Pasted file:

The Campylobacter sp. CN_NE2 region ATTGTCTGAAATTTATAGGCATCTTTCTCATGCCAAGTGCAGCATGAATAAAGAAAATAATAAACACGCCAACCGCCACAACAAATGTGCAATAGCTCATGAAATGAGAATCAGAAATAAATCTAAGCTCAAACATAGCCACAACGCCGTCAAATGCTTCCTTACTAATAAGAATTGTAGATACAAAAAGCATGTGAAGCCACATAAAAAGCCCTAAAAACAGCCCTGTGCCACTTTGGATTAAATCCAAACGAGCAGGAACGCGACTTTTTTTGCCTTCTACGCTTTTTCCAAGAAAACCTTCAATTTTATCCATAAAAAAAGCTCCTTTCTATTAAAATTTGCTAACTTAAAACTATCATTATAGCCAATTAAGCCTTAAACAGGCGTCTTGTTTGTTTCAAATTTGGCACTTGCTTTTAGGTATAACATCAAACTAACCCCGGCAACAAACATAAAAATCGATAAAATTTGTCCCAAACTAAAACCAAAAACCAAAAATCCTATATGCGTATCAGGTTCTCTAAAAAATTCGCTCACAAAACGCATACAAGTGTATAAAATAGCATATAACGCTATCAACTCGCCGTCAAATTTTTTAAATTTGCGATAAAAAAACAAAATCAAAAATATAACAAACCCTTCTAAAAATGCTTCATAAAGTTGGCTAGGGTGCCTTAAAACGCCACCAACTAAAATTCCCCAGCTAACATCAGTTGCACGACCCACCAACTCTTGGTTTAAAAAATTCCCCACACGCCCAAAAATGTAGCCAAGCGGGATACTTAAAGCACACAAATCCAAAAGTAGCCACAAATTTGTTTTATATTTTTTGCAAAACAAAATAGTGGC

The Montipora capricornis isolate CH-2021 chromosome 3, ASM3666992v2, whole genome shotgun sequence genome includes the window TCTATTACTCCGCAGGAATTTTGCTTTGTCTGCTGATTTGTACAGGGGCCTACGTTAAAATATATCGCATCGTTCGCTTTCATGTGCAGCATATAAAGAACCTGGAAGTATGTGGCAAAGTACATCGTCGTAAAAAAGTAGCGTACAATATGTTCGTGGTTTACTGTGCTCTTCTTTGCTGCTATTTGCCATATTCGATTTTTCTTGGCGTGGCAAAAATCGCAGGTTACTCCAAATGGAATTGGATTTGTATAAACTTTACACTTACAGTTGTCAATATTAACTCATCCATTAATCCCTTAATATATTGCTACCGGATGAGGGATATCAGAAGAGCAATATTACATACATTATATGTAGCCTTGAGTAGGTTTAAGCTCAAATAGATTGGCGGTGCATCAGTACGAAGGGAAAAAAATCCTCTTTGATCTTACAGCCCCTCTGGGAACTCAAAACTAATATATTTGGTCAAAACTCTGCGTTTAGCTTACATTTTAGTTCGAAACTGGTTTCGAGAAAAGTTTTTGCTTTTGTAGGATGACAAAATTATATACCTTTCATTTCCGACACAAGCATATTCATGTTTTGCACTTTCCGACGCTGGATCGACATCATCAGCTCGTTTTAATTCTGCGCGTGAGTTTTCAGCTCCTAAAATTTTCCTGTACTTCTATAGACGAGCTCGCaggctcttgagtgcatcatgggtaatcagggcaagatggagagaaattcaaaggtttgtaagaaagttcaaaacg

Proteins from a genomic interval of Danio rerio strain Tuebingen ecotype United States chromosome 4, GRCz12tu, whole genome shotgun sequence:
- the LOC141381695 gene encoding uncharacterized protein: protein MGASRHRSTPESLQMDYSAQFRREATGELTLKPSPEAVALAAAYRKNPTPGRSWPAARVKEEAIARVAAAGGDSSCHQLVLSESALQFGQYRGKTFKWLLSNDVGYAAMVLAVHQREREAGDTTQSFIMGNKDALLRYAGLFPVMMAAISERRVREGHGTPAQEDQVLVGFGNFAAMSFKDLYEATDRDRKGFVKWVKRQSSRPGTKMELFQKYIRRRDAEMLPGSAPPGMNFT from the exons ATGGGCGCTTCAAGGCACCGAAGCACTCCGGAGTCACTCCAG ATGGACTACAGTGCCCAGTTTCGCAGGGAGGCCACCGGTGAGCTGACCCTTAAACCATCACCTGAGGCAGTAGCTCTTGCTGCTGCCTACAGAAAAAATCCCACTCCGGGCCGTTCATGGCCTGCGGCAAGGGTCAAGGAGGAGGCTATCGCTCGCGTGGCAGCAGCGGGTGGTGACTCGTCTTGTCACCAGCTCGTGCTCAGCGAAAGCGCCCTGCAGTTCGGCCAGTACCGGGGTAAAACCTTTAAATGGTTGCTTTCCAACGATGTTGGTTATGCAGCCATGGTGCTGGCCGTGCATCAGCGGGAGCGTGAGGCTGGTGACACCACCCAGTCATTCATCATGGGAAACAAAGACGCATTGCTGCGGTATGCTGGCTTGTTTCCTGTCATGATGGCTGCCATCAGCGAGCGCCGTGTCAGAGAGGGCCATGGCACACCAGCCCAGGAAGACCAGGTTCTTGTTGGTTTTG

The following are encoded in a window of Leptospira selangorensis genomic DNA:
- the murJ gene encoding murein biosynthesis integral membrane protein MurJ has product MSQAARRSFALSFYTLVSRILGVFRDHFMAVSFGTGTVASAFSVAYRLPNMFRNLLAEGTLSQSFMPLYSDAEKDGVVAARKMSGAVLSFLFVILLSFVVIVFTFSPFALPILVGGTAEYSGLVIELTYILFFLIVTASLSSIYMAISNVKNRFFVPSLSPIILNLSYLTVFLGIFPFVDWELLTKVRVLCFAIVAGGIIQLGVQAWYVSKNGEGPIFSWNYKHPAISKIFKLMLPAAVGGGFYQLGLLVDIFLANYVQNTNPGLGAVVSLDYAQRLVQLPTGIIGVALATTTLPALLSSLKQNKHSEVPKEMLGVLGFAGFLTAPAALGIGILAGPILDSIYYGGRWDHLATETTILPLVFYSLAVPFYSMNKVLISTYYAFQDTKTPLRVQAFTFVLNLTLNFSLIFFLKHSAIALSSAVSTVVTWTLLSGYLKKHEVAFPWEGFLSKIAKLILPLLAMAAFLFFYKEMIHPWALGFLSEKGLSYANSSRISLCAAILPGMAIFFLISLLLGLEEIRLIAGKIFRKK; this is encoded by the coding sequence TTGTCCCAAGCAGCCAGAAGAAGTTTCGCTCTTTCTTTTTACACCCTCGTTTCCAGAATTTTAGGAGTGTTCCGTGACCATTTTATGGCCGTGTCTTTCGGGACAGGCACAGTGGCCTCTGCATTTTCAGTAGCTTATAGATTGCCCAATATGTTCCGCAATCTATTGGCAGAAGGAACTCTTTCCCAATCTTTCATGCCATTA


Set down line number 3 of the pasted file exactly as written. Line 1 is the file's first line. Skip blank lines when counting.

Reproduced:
Proteins from a genomic interval of Danio rerio strain Tuebingen ecotype United States chromosome 4, GRCz12tu, whole genome shotgun sequence: